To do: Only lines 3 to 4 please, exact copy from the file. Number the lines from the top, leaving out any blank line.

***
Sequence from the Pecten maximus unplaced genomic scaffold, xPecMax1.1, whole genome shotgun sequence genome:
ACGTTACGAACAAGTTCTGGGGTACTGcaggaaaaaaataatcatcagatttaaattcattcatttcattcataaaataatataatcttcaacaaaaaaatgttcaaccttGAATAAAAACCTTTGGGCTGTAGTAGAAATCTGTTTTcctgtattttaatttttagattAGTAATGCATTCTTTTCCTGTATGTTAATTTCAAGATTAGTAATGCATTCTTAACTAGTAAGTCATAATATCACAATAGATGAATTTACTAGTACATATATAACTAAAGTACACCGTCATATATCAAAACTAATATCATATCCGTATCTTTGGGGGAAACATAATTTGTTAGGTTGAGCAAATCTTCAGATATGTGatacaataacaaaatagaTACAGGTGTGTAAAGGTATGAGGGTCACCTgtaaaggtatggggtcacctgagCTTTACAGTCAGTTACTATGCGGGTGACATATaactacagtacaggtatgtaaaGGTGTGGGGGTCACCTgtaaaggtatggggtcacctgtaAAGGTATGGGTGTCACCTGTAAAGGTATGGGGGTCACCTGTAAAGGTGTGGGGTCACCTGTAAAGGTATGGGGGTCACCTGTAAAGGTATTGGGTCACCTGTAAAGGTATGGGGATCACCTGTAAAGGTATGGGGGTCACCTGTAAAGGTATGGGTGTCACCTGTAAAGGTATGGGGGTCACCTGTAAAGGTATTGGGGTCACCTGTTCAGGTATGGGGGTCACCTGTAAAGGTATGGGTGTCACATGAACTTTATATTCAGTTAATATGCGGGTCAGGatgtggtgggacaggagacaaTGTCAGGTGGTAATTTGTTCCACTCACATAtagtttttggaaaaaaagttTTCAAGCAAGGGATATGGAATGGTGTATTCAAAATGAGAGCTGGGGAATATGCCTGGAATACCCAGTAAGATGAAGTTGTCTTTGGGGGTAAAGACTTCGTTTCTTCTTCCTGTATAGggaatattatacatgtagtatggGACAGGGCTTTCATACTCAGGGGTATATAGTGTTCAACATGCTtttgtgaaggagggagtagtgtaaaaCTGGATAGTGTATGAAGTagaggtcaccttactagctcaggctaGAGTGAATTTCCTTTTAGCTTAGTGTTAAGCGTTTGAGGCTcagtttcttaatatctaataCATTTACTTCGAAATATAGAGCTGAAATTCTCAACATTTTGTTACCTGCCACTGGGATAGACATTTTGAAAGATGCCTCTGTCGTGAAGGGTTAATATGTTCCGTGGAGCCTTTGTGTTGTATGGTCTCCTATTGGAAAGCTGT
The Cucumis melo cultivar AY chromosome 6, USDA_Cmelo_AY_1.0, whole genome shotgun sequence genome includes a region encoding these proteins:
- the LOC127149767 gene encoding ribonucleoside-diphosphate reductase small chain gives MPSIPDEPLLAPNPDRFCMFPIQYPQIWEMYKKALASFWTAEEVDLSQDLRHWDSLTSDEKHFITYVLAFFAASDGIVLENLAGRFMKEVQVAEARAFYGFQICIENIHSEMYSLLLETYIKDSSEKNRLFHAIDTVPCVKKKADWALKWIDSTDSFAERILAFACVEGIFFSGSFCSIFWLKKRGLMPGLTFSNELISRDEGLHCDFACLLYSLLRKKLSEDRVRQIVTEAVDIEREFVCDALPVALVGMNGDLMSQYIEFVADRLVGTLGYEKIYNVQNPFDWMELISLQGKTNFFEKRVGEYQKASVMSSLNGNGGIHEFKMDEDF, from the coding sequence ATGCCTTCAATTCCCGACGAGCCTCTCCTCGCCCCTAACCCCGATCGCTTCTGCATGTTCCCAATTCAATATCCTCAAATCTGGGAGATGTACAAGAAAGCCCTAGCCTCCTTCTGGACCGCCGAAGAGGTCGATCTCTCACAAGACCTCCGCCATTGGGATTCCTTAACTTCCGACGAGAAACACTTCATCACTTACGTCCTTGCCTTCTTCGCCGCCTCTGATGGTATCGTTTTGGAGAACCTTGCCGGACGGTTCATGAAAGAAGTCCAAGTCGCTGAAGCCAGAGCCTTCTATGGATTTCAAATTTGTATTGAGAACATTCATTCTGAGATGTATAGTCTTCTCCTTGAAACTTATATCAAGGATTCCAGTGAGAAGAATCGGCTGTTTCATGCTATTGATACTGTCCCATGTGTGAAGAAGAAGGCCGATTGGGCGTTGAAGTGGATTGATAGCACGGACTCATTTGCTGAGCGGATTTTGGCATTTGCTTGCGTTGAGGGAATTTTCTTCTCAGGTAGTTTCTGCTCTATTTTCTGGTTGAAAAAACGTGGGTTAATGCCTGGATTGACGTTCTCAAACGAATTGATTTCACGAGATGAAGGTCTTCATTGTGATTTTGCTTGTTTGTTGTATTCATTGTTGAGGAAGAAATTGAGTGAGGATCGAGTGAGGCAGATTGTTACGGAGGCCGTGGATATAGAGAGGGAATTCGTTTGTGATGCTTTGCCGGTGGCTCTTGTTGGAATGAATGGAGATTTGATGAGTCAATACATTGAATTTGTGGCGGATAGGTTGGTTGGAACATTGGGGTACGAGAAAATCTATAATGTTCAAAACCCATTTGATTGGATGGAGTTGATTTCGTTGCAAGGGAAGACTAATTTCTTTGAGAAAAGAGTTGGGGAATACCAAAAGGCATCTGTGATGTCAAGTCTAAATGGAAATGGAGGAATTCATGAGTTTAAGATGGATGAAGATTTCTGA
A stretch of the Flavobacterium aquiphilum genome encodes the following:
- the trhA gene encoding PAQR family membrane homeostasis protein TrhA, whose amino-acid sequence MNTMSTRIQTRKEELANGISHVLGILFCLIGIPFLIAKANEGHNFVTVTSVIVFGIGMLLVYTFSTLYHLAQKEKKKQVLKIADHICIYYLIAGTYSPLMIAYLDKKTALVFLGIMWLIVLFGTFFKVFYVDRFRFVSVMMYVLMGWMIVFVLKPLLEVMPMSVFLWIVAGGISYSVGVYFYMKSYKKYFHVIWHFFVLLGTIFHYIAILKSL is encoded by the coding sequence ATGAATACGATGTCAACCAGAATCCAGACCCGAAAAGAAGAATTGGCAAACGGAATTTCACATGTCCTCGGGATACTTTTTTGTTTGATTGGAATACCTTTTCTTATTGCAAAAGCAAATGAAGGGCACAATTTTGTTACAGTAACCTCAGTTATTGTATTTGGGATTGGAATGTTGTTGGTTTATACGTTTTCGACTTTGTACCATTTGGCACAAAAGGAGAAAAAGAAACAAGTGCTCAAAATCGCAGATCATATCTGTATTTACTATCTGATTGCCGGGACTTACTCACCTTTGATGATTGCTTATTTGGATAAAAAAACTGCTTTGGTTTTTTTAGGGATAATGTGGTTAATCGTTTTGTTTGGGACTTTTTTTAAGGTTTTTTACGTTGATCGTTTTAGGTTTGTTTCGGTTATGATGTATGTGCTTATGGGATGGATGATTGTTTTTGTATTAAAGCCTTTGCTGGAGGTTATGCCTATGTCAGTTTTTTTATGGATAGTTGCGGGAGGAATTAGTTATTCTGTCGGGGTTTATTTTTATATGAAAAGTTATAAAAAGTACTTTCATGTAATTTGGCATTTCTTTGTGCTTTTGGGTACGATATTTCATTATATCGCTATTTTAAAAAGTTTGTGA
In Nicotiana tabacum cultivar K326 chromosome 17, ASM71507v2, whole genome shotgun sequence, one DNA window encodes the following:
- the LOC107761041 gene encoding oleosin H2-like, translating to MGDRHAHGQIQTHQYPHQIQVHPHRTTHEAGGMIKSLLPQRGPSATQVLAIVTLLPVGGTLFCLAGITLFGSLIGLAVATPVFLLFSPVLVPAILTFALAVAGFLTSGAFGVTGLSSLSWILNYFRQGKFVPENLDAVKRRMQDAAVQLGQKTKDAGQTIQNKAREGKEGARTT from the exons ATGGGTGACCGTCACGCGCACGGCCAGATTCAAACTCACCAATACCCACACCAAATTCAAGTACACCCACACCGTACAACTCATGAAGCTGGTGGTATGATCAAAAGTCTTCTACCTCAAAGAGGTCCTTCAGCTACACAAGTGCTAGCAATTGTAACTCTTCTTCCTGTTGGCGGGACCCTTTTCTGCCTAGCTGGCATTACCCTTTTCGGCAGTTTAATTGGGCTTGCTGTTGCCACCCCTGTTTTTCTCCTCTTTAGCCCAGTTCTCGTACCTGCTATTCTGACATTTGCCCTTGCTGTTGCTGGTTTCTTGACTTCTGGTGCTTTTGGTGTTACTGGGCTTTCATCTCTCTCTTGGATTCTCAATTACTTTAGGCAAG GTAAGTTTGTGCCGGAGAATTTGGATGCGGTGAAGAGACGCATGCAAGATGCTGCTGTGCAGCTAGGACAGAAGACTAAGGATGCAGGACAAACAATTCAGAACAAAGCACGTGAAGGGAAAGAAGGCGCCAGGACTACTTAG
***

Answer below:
The Cucumis melo cultivar AY chromosome 6, USDA_Cmelo_AY_1.0, whole genome shotgun sequence genome includes a region encoding these proteins:
- the LOC127149767 gene encoding ribonucleoside-diphosphate reductase small chain gives MPSIPDEPLLAPNPDRFCMFPIQYPQIWEMYKKALASFWTAEEVDLSQDLRHWDSLTSDEKHFITYVLAFFAASDGIVLENLAGRFMKEVQVAEARAFYGFQICIENIHSEMYSLLLETYIKDSSEKNRLFHAIDTVPCVKKKADWALKWIDSTDSFAERILAFACVEGIFFSGSFCSIFWLKKRGLMPGLTFSNELISRDEGLHCDFACLLYSLLRKKLSEDRVRQIVTEAVDIEREFVCDALPVALVGMNGDLMSQYIEFVADRLVGTLGYEKIYNVQNPFDWMELISLQGKTNFFEKRVGEYQKASVMSSLNGNGGIHEFKMDEDF, from the coding sequence ATGCCTTCAATTCCCGACGAGCCTCTCCTCGCCCCTAACCCCGATCGCTTCTGCATGTTCCCAATTCAATATCCTCAAATCTGGGAGATGTACAAGAAAGCCCTAGCCTCCTTCTGGACCGCCGAAGAGGTCGATCTCTCACAAGACCTCCGCCATTGGGATTCCTTAACTTCCGACGAGAAACACTTCATCACTTACGTCCTTGCCTTCTTCGCCGCCTCTGATGGTATCGTTTTGGAGAACCTTGCCGGACGGTTCATGAAAGAAGTCCAAGTCGCTGAAGCCAGAGCCTTCTATGGATTTCAAATTTGTATTGAGAACATTCATTCTGAGATGTATAGTCTTCTCCTTGAAACTTATATCAAGGATTCCAGTGAGAAGAATCGGCTGTTTCATGCTATTGATACTGTCCCATGTGTGAAGAAGAAGGCCGATTGGGCGTTGAAGTGGATTGATAGCACGGACTCATTTGCTGAGCGGATTTTGGCATTTGCTTGCGTTGAGGGAATTTTCTTCTCAGGTAGTTTCTGCTCTATTTTCTGGTTGAAAAAACGTGGGTTAATGCCTGGATTGACGTTCTCAAACGAATTGATTTCACGAGATGAAGGTCTTCATTGTGATTTTGCTTGTTTGTTGTATTCATTGTTGAGGAAGAAATTGAGTGAGGATCGAGTGAGGCAGATTGTTACGGAGGCCGTGGATATAGAGAGGGAATTCGTTTGTGATGCTTTGCCGGTGGCTCTTGTTGGAATGAATGGAGATTTGATGAGTCAATACATTGAATTTGTGGCGGATAGGTTGGTTGGAACATTGGGGTACGAGAAAATCTATAATGTTCAAAACCCATTTGATTGGATGGAGTTGATTTCGTTGCAAGGGAAGACTAATTTCTTTGAGAAAAGAGTTGGGGAATACCAAAAGGCATCTGTGATGTCAAGTCTAAATGGAAATGGAGGAATTCATGAGTTTAAGATGGATGAAGATTTCTGA